Thursday, May 14, 2015

Hyacinth Girls by Lauren Frankel

Hyacinth Girls by Lauren Frankel is an all too real novel about the effects of bullying. Two stories unfold simultaneously as the adult narrator tells the story of the girl she is raising, as well as the story of her own friendship with the girl's mother.

From the beginning, Frankel sets a tone of mystery. There are so many questions the first scene creates. Those questions are answered as the two stories slowly unfold. Each revelation brings a new level of understanding. When the narrator switches to the teenage girls, the knowledge she doesn't have that the adults her life do adds a sense of poignancy to the story.

As someone who works with teenagers, the reality of this story hit close to home. Frankel accurately captures the heightened emotions that teenage girls experience as they form friendships and create enemies. The cruelty shown in this novel was so real that as I read how the characters treated one another, I flinched with each verbal blow. Hyacinth Girls is a striking reminder of the power of words to shape one's life, especially at a young age. I recommend this book to anyone interested in the interactions of teenage girls. Both adults and teenagers alike will not just benefit from this story, but will enjoy the ride it takes one on as well.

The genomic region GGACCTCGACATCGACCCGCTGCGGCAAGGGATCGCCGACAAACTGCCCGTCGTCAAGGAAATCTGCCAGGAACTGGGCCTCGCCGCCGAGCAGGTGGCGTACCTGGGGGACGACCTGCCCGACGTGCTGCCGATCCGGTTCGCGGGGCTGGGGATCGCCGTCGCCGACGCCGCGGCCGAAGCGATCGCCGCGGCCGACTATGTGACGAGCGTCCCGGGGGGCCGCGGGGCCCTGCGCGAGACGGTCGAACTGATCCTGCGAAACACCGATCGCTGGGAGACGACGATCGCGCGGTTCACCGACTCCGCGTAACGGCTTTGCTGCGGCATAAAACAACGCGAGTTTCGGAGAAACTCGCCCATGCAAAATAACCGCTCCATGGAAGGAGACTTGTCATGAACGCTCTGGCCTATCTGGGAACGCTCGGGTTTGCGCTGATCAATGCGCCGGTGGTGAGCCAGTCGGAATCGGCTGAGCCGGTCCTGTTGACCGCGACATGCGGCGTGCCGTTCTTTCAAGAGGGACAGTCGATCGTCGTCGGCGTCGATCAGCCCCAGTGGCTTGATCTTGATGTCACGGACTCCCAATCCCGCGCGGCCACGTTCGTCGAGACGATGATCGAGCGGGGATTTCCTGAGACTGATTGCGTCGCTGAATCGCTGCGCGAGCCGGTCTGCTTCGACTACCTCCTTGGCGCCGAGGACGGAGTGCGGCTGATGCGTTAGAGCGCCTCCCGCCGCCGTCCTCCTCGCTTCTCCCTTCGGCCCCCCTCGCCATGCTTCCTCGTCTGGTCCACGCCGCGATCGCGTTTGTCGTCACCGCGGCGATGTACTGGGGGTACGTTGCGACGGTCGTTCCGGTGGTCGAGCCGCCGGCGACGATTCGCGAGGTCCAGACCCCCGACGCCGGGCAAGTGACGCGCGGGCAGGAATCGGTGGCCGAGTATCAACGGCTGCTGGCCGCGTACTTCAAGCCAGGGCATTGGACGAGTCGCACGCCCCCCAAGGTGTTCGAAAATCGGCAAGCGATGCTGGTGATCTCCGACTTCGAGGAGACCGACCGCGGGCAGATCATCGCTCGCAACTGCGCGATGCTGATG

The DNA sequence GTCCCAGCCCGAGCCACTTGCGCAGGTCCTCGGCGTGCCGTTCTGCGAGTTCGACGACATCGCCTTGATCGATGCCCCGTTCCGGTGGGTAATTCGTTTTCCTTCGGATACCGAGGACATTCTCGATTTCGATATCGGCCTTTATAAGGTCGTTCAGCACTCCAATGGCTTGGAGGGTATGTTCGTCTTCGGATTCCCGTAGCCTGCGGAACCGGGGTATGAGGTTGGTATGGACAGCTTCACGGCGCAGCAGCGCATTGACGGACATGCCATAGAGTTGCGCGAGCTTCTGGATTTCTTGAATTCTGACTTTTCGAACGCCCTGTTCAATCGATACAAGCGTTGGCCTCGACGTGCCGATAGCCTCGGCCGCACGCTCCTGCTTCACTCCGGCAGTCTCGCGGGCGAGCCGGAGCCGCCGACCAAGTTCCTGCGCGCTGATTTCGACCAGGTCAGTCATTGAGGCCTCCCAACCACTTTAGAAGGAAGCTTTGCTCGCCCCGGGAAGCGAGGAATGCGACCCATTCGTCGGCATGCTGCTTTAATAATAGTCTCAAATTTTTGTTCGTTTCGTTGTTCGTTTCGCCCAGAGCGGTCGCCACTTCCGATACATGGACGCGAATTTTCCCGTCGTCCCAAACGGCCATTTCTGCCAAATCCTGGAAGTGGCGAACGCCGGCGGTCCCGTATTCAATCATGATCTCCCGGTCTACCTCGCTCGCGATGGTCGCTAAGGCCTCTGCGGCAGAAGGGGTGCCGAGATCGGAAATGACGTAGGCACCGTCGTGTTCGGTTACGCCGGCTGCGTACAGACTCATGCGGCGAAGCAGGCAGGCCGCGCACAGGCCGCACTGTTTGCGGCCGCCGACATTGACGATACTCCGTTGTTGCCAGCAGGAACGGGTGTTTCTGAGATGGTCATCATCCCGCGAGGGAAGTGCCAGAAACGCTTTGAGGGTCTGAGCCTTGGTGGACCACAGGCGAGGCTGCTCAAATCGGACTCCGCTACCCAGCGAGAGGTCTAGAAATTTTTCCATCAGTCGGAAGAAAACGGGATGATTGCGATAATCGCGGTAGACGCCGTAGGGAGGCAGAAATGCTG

Blogging for Books provided this book to me for free in exchange for an honest review. I was not required to write a positive review. The opinions I have expressed are my own. I am disclosing this in accordance with the Federal Trade Commission's 16 CFR, Part 255

Friday, May 1, 2015

The Real Doctor Will See You Shortly by Matt McCarthy

The Real Doctor Will See You Shortly: A Physician's First Year by Matt McCarthy is a first hand account of the author's first year practicing medicine. While McCarthy does share experiences with patients, the majority of this book is about what was going through McCarthy's mind as he transitioned from a scared "doctor" in need of constant supervision, to a "real" doctor capable of handling any situation thrown at him.

McCarthy's honesty about the uncertainty and terror when he first started practicing medicine is refreshing. It also reminds me how human doctors are. As a patient, one wants to feel confidence in their doctor, yet somehow connected, or at least understood. Some doctors are so unapproachable, it can make for an uncomfortable visit. McCarthy details the struggle of finding that balance of investing in patients without getting sucked in and devoured by them.

Anyone interested in the medical field will appreciate this book. Those seeking to better understand the crucible that is the intern year will find this enlightening. Overall, The Real Doctor Will See You Shortly is an enjoyable peek into a world few people experience for themselves, but everyone benefits from.

Blogging for Books provided this book to me for free in exchange for an honest review. I was not required to write a positive review. The opinions I have expressed are my own. I am disclosing this in accordance with the Federal Trade Commission's 16 CFR, Part 255